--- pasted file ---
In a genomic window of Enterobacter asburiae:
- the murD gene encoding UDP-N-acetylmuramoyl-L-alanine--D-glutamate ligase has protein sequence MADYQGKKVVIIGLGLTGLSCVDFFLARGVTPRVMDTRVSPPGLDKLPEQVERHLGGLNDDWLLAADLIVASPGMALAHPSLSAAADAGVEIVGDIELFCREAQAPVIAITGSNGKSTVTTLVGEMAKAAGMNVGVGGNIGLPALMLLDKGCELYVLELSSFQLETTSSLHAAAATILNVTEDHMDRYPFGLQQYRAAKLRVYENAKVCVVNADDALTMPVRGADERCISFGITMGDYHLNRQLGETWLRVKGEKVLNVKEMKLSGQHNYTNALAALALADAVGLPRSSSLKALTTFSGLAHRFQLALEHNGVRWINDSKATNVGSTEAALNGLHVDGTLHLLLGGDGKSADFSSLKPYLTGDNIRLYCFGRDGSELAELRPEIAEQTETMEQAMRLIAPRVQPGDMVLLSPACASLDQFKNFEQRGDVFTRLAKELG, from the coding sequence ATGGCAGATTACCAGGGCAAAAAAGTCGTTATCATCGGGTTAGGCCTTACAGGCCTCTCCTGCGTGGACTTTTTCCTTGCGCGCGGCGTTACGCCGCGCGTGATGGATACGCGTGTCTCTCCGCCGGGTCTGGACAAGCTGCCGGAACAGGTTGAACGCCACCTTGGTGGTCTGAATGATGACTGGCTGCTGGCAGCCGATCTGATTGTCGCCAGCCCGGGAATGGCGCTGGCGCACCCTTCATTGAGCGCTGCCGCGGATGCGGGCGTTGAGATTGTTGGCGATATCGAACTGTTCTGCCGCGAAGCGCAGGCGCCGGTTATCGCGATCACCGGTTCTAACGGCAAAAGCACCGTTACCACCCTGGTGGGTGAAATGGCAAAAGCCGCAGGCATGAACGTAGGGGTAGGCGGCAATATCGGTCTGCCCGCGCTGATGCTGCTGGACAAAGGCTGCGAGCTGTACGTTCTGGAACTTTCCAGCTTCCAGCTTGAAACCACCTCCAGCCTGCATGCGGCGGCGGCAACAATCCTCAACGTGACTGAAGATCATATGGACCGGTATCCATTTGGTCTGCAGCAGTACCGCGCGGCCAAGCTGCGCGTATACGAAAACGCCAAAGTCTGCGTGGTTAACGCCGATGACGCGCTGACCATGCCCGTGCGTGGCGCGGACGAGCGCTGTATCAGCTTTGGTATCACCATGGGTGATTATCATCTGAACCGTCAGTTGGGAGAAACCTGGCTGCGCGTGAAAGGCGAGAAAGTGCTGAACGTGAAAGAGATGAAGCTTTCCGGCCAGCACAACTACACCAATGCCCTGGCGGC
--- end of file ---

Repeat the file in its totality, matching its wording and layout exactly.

In a genomic window of Enterobacter asburiae:
- the murD gene encoding UDP-N-acetylmuramoyl-L-alanine--D-glutamate ligase has protein sequence MADYQGKKVVIIGLGLTGLSCVDFFLARGVTPRVMDTRVSPPGLDKLPEQVERHLGGLNDDWLLAADLIVASPGMALAHPSLSAAADAGVEIVGDIELFCREAQAPVIAITGSNGKSTVTTLVGEMAKAAGMNVGVGGNIGLPALMLLDKGCELYVLELSSFQLETTSSLHAAAATILNVTEDHMDRYPFGLQQYRAAKLRVYENAKVCVVNADDALTMPVRGADERCISFGITMGDYHLNRQLGETWLRVKGEKVLNVKEMKLSGQHNYTNALAALALADAVGLPRSSSLKALTTFSGLAHRFQLALEHNGVRWINDSKATNVGSTEAALNGLHVDGTLHLLLGGDGKSADFSSLKPYLTGDNIRLYCFGRDGSELAELRPEIAEQTETMEQAMRLIAPRVQPGDMVLLSPACASLDQFKNFEQRGDVFTRLAKELG, from the coding sequence ATGGCAGATTACCAGGGCAAAAAAGTCGTTATCATCGGGTTAGGCCTTACAGGCCTCTCCTGCGTGGACTTTTTCCTTGCGCGCGGCGTTACGCCGCGCGTGATGGATACGCGTGTCTCTCCGCCGGGTCTGGACAAGCTGCCGGAACAGGTTGAACGCCACCTTGGTGGTCTGAATGATGACTGGCTGCTGGCAGCCGATCTGATTGTCGCCAGCCCGGGAATGGCGCTGGCGCACCCTTCATTGAGCGCTGCCGCGGATGCGGGCGTTGAGATTGTTGGCGATATCGAACTGTTCTGCCGCGAAGCGCAGGCGCCGGTTATCGCGATCACCGGTTCTAACGGCAAAAGCACCGTTACCACCCTGGTGGGTGAAATGGCAAAAGCCGCAGGCATGAACGTAGGGGTAGGCGGCAATATCGGTCTGCCCGCGCTGATGCTGCTGGACAAAGGCTGCGAGCTGTACGTTCTGGAACTTTCCAGCTTCCAGCTTGAAACCACCTCCAGCCTGCATGCGGCGGCGGCAACAATCCTCAACGTGACTGAAGATCATATGGACCGGTATCCATTTGGTCTGCAGCAGTACCGCGCGGCCAAGCTGCGCGTATACGAAAACGCCAAAGTCTGCGTGGTTAACGCCGATGACGCGCTGACCATGCCCGTGCGTGGCGCGGACGAGCGCTGTATCAGCTTTGGTATCACCATGGGTGATTATCATCTGAACCGTCAGTTGGGAGAAACCTGGCTGCGCGTGAAAGGCGAGAAAGTGCTGAACGTGAAAGAGATGAAGCTTTCCGGCCAGCACAACTACACCAATGCCCTGGCGGC